Having read the various reviews and watched its director, Nicolas Winding Refn, use the f-word at half eight in the morning when describing his new film to BBC Breakfast’s aghast Bill Turnbull and Sian Williams, I was keener than a world championship tiddlywinks contestant to see the new car film, Drive.
As its title suggests, Drive is part homage, part sequel to the legendary 1978 movie, The Driver, starring Ryan O’Neal, Bruce Dern and the unfathomably elegant Isabella Adjani.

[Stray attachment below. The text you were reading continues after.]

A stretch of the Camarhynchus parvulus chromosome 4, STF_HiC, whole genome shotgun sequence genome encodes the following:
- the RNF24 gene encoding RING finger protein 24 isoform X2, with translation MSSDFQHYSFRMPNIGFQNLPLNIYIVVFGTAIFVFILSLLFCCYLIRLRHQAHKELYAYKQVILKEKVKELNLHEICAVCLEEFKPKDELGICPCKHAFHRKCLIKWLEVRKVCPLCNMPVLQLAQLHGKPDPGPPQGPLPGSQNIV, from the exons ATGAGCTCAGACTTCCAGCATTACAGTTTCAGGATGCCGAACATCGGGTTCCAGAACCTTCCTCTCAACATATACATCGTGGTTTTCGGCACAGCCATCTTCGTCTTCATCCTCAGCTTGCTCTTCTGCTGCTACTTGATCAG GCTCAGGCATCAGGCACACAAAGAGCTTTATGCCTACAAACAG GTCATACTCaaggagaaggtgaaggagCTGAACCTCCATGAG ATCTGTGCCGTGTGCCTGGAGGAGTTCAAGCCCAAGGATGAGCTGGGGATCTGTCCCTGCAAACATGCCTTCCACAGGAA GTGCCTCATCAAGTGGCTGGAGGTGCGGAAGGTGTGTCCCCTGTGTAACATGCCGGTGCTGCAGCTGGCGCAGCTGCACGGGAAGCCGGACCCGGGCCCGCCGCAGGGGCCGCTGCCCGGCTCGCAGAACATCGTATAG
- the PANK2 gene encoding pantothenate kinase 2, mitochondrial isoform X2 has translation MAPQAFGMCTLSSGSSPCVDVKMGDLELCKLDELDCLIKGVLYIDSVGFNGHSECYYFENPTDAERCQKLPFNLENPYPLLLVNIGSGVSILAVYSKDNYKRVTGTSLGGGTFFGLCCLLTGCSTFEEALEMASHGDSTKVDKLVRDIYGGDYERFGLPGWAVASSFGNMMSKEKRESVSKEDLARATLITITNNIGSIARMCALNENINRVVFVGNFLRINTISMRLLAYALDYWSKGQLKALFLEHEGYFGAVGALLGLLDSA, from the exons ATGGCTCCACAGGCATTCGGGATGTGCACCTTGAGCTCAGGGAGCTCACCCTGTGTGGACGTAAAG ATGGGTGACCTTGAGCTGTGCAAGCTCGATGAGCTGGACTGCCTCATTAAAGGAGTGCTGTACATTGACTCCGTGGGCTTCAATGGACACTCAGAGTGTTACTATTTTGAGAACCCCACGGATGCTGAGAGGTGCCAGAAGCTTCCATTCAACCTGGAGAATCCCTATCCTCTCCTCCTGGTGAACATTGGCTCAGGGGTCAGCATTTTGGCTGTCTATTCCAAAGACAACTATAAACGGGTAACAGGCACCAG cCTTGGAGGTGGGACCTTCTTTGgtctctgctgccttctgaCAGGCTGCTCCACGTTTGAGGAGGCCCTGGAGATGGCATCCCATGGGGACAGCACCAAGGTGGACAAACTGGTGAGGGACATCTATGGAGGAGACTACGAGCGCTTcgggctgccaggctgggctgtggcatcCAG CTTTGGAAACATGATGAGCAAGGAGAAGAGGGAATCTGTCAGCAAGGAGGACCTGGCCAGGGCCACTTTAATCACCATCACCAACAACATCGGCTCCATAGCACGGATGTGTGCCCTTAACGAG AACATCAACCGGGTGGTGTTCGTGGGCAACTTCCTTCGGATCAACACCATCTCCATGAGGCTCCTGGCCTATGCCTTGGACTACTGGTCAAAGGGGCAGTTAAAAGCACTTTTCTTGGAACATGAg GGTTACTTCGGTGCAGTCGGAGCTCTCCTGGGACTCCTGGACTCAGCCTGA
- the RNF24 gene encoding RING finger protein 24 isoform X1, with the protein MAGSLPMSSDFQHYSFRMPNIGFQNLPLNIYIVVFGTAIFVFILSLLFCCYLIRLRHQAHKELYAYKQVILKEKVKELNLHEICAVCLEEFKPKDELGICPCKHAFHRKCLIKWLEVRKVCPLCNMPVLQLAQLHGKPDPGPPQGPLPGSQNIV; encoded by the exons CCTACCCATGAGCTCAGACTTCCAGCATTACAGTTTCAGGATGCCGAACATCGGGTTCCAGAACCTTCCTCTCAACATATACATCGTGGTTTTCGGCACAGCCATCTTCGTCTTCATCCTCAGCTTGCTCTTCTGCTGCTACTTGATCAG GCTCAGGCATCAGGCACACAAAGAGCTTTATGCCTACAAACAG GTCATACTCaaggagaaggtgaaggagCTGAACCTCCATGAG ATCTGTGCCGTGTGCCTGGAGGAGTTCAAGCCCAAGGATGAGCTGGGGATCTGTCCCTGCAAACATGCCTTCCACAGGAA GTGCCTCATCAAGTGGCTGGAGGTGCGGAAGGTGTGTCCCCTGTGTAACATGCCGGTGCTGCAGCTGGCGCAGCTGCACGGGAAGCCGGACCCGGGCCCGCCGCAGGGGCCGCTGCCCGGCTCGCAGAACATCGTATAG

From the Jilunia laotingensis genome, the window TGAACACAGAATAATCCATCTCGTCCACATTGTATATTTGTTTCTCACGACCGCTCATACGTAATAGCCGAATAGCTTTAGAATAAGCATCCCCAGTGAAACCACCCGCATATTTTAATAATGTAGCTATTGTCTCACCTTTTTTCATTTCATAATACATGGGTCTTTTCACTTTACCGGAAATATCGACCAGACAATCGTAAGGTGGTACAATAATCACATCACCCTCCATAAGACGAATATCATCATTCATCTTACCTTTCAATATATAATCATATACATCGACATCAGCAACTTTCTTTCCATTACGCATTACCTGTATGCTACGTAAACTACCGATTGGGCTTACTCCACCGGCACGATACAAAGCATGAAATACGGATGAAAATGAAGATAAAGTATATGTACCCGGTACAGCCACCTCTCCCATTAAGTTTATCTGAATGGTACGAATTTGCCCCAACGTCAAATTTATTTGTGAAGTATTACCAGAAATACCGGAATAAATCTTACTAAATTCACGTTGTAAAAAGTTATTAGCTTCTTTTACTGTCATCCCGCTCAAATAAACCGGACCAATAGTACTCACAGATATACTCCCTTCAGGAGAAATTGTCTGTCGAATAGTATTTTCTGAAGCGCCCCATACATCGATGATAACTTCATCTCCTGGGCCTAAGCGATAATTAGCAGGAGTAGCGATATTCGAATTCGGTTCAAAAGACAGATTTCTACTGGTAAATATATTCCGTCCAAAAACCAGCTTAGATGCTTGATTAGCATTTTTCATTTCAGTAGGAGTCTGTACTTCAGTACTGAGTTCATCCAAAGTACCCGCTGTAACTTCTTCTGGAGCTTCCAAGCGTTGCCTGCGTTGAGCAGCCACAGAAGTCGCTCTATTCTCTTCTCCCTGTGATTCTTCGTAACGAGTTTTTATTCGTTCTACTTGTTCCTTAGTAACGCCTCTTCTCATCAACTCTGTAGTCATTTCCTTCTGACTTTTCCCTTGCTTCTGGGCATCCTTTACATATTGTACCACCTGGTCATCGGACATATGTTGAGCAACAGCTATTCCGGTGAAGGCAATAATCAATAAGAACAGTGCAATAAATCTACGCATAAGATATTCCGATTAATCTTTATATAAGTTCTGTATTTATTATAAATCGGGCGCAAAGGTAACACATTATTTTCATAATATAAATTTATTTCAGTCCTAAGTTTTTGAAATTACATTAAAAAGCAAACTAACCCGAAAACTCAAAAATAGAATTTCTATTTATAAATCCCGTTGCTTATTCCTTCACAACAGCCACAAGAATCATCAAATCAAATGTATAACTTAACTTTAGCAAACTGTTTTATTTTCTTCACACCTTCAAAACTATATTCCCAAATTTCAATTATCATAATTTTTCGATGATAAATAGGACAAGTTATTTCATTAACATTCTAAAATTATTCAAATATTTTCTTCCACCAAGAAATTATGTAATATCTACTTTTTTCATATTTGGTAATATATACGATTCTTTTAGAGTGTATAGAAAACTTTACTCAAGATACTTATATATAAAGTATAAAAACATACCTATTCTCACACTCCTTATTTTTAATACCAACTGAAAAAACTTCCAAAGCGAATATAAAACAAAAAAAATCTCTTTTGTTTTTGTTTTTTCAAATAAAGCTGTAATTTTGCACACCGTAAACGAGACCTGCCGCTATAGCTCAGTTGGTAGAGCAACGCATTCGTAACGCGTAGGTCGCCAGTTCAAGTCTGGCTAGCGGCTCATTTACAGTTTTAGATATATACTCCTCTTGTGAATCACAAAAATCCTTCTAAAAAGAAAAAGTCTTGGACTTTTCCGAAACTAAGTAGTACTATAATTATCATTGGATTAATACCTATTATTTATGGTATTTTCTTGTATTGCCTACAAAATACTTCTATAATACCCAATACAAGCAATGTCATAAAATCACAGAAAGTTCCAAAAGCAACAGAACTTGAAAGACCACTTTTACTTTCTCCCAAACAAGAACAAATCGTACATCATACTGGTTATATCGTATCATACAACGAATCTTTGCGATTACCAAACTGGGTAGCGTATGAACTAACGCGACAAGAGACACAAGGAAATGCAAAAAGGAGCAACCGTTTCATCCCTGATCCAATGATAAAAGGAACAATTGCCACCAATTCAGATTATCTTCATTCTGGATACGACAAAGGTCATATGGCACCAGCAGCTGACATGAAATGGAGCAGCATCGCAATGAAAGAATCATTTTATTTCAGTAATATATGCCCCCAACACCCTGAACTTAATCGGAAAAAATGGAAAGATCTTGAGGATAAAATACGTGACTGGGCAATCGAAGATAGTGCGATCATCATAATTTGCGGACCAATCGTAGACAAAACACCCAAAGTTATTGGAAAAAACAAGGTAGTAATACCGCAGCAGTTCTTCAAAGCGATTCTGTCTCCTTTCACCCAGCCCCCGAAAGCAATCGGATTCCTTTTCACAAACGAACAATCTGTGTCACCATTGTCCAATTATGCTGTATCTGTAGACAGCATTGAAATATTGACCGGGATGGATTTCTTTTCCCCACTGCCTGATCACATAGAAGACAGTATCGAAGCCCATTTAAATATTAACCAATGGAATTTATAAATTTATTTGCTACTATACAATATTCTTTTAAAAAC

It is also, claim its creators, supposed to recapture the iconic, insatiably bleak atmosphere first delivered in films like Two Lane Blacktop, Carquake, Vanishing Point and Bullitt.
In one fairly obvious sense, the film succeeds because it is a truly poignant way in which to spend an hour and a half inside a darkened room.
The character at its centre is a stuntman-cum-getaway driver who falls tragically for the wife of someone he’s doing a job for. And for much of the time the tension, mood and sheer suspense of the film is, it must be said, extremely beguiling.